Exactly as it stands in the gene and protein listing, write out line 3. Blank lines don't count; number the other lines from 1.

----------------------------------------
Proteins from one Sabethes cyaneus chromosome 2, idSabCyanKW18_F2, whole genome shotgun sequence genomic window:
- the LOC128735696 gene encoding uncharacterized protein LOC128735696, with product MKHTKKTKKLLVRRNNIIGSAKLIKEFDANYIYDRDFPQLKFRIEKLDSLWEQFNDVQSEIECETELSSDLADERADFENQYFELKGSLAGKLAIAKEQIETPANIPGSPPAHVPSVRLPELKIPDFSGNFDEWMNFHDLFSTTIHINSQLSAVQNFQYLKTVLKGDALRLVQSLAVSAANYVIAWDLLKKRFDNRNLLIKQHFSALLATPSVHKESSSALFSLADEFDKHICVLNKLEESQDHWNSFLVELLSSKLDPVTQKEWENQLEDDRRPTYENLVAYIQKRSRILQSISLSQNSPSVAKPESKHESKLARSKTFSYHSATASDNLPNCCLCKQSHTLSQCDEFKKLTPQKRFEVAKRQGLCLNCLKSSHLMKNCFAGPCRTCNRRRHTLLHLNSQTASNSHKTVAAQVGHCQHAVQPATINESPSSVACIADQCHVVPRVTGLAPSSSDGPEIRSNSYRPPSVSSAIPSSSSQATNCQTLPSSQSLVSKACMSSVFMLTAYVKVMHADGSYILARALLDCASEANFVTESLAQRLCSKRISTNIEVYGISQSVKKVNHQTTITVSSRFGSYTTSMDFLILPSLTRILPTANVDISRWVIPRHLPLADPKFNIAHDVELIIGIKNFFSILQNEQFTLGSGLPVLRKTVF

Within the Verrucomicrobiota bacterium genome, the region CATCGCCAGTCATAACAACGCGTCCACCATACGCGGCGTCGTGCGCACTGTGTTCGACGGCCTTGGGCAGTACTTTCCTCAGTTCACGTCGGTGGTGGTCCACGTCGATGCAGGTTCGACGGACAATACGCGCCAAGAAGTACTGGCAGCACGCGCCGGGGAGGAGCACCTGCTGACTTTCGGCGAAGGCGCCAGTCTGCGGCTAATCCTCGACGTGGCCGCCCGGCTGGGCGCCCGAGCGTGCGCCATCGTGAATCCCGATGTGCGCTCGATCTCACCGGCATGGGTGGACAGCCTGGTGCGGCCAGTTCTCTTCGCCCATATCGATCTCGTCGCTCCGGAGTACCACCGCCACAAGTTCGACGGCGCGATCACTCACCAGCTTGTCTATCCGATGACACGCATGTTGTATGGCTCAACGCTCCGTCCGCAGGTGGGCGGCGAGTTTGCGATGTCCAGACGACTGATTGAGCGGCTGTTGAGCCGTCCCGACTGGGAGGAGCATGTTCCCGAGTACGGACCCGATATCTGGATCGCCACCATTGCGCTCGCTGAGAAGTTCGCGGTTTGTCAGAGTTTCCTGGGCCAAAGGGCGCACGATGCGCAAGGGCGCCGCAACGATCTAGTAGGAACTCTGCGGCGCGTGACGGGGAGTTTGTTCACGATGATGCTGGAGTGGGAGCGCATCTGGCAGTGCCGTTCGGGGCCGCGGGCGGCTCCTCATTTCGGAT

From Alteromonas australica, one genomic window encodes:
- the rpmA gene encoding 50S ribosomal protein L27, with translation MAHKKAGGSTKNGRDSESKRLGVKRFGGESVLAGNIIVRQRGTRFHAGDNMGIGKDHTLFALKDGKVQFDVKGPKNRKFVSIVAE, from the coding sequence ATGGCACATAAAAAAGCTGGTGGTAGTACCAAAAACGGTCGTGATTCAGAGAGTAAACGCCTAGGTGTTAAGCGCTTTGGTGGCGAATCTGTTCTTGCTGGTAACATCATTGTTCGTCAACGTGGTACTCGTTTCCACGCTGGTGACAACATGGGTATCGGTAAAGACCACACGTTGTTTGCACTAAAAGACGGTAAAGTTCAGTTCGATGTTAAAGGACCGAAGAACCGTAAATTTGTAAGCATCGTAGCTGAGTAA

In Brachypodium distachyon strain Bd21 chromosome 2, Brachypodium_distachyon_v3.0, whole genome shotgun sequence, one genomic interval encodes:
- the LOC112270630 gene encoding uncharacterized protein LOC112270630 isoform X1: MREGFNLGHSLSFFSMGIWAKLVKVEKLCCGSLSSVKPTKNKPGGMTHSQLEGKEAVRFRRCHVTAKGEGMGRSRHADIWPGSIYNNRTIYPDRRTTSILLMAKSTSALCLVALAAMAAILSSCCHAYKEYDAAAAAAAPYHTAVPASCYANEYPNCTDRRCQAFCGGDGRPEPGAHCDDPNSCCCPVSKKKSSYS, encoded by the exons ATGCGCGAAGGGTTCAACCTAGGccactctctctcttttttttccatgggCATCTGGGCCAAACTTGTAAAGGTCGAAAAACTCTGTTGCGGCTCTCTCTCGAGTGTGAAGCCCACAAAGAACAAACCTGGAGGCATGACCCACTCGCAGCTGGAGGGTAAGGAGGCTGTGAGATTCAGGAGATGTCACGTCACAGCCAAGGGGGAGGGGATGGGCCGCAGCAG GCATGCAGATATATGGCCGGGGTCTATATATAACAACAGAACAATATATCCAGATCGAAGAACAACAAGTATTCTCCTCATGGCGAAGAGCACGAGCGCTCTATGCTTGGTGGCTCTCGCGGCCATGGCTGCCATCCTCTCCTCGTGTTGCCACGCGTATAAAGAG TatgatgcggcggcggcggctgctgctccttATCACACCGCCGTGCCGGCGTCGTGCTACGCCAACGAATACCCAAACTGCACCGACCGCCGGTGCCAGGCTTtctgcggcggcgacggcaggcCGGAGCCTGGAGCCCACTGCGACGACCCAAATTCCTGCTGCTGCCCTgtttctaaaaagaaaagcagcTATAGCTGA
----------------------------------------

Within the Verrucomicrobiota bacterium genome, the region CATCGCCAGTCATAACAACGCGTCCACCATACGCGGCGTCGTGCGCACTGTGTTCGACGGCCTTGGGCAGTACTTTCCTCAGTTCACGTCGGTGGTGGTCCACGTCGATGCAGGTTCGACGGACAATACGCGCCAAGAAGTACTGGCAGCACGCGCCGGGGAGGAGCACCTGCTGACTTTCGGCGAAGGCGCCAGTCTGCGGCTAATCCTCGACGTGGCCGCCCGGCTGGGCGCCCGAGCGTGCGCCATCGTGAATCCCGATGTGCGCTCGATCTCACCGGCATGGGTGGACAGCCTGGTGCGGCCAGTTCTCTTCGCCCATATCGATCTCGTCGCTCCGGAGTACCACCGCCACAAGTTCGACGGCGCGATCACTCACCAGCTTGTCTATCCGATGACACGCATGTTGTATGGCTCAACGCTCCGTCCGCAGGTGGGCGGCGAGTTTGCGATGTCCAGACGACTGATTGAGCGGCTGTTGAGCCGTCCCGACTGGGAGGAGCATGTTCCCGAGTACGGACCCGATATCTGGATCGCCACCATTGCGCTCGCTGAGAAGTTCGCGGTTTGTCAGAGTTTCCTGGGCCAAAGGGCGCACGATGCGCAAGGGCGCCGCAACGATCTAGTAGGAACTCTGCGGCGCGTGACGGGGAGTTTGTTCACGATGATGCTGGAGTGGGAGCGCATCTGGCAGTGCCGTTCGGGGCCGCGGGCGGCTCCTCATTTCGGAT